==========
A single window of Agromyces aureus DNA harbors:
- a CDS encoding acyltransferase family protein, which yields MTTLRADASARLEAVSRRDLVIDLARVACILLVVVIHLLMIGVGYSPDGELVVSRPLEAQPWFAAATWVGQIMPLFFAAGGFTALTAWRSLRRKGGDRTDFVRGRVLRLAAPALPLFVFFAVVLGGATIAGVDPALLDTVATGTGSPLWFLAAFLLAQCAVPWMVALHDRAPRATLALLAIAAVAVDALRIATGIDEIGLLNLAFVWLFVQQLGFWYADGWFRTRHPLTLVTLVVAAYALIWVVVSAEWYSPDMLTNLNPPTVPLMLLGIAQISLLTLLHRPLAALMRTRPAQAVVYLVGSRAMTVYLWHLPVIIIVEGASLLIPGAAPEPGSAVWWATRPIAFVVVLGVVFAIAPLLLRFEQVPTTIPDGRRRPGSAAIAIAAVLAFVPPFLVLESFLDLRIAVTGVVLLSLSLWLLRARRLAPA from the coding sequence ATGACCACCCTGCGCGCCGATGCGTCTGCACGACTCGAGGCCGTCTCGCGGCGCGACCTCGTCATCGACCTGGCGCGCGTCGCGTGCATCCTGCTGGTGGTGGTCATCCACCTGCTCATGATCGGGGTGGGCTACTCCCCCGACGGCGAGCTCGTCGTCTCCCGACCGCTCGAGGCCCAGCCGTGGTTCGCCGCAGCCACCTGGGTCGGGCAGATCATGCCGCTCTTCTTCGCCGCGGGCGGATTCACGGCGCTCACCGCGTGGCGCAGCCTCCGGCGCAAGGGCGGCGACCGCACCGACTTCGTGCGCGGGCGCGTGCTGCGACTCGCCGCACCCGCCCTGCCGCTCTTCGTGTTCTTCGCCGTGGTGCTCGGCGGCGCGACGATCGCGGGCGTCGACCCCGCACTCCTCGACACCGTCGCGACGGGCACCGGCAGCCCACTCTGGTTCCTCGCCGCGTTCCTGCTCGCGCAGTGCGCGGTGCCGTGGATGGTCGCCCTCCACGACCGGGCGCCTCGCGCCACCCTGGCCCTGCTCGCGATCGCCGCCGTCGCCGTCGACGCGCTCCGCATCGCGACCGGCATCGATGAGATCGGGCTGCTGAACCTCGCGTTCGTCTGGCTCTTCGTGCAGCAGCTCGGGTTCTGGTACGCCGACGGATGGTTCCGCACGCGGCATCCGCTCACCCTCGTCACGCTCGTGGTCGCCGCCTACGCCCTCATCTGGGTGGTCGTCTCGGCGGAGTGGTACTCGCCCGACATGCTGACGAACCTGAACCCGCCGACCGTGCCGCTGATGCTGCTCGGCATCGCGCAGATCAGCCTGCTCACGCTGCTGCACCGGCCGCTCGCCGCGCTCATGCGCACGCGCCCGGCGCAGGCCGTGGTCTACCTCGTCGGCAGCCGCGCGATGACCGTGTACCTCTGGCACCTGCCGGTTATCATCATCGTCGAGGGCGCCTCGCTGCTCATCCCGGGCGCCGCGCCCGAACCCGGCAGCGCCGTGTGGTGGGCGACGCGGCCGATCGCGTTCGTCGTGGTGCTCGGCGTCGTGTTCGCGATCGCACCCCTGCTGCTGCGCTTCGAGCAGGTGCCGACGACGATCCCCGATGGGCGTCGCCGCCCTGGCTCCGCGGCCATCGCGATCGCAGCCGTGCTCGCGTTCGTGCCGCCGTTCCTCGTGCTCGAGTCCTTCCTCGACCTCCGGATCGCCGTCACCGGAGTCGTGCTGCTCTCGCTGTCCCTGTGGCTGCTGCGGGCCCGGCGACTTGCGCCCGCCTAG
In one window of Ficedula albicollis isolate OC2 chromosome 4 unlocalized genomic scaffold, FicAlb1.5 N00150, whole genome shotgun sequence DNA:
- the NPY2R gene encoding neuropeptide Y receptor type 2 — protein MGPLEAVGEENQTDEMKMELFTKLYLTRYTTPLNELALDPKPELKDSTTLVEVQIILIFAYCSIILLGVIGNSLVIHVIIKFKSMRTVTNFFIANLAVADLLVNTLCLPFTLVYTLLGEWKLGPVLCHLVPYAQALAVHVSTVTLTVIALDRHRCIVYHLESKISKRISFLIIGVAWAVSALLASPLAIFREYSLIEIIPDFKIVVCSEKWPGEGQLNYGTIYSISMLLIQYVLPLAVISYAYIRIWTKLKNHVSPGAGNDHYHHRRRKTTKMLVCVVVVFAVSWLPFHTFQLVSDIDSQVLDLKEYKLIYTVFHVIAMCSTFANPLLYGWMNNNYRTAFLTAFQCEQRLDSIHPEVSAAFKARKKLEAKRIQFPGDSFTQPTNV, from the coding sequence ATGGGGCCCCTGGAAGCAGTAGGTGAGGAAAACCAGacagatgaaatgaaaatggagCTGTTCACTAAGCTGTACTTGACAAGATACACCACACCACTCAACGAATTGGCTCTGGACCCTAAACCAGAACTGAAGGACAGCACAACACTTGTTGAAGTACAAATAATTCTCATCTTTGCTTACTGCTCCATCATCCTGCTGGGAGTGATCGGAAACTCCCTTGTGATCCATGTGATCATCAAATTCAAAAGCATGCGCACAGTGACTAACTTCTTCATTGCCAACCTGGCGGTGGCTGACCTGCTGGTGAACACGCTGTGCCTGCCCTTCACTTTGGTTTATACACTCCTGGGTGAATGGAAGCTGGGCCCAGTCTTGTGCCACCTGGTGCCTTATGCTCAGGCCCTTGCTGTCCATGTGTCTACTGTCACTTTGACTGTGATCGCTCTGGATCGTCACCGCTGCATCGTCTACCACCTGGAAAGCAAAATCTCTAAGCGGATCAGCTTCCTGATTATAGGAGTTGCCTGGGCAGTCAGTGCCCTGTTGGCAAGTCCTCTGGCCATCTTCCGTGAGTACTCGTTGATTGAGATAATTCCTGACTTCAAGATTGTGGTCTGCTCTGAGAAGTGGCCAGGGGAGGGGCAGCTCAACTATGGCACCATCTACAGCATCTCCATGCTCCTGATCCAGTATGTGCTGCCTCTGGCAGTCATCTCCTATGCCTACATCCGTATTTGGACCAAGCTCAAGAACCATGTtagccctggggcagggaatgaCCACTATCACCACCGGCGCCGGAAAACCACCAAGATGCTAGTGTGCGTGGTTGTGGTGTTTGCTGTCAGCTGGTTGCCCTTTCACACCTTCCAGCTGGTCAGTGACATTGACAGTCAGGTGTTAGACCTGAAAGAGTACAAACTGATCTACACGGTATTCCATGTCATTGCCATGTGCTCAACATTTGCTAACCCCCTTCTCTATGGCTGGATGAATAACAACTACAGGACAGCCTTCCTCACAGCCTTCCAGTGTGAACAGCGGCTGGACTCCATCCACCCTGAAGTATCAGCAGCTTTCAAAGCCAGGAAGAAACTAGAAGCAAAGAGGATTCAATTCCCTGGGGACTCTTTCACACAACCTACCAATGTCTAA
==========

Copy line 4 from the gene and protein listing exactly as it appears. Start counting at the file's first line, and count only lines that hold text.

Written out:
- the NPY2R gene encoding neuropeptide Y receptor type 2 — protein MGPLEAVGEENQTDEMKMELFTKLYLTRYTTPLNELALDPKPELKDSTTLVEVQIILIFAYCSIILLGVIGNSLVIHVIIKFKSMRTVTNFFIANLAVADLLVNTLCLPFTLVYTLLGEWKLGPVLCHLVPYAQALAVHVSTVTLTVIALDRHRCIVYHLESKISKRISFLIIGVAWAVSALLASPLAIFREYSLIEIIPDFKIVVCSEKWPGEGQLNYGTIYSISMLLIQYVLPLAVISYAYIRIWTKLKNHVSPGAGNDHYHHRRRKTTKMLVCVVVVFAVSWLPFHTFQLVSDIDSQVLDLKEYKLIYTVFHVIAMCSTFANPLLYGWMNNNYRTAFLTAFQCEQRLDSIHPEVSAAFKARKKLEAKRIQFPGDSFTQPTNV, from the coding sequence ATGGGGCCCCTGGAAGCAGTAGGTGAGGAAAACCAGacagatgaaatgaaaatggagCTGTTCACTAAGCTGTACTTGACAAGATACACCACACCACTCAACGAATTGGCTCTGGACCCTAAACCAGAACTGAAGGACAGCACAACACTTGTTGAAGTACAAATAATTCTCATCTTTGCTTACTGCTCCATCATCCTGCTGGGAGTGATCGGAAACTCCCTTGTGATCCATGTGATCATCAAATTCAAAAGCATGCGCACAGTGACTAACTTCTTCATTGCCAACCTGGCGGTGGCTGACCTGCTGGTGAACACGCTGTGCCTGCCCTTCACTTTGGTTTATACACTCCTGGGTGAATGGAAGCTGGGCCCAGTCTTGTGCCACCTGGTGCCTTATGCTCAGGCCCTTGCTGTCCATGTGTCTACTGTCACTTTGACTGTGATCGCTCTGGATCGTCACCGCTGCATCGTCTACCACCTGGAAAGCAAAATCTCTAAGCGGATCAGCTTCCTGATTATAGGAGTTGCCTGGGCAGTCAGTGCCCTGTTGGCAAGTCCTCTGGCCATCTTCCGTGAGTACTCGTTGATTGAGATAATTCCTGACTTCAAGATTGTGGTCTGCTCTGAGAAGTGGCCAGGGGAGGGGCAGCTCAACTATGGCACCATCTACAGCATCTCCATGCTCCTGATCCAGTATGTGCTGCCTCTGGCAGTCATCTCCTATGCCTACATCCGTATTTGGACCAAGCTCAAGAACCATGTtagccctggggcagggaatgaCCACTATCACCACCGGCGCCGGAAAACCACCAAGATGCTAGTGTGCGTGGTTGTGGTGTTTGCTGTCAGCTGGTTGCCCTTTCACACCTTCCAGCTGGTCAGTGACATTGACAGTCAGGTGTTAGACCTGAAAGAGTACAAACTGATCTACACGGTATTCCATGTCATTGCCATGTGCTCAACATTTGCTAACCCCCTTCTCTATGGCTGGATGAATAACAACTACAGGACAGCCTTCCTCACAGCCTTCCAGTGTGAACAGCGGCTGGACTCCATCCACCCTGAAGTATCAGCAGCTTTCAAAGCCAGGAAGAAACTAGAAGCAAAGAGGATTCAATTCCCTGGGGACTCTTTCACACAACCTACCAATGTCTAA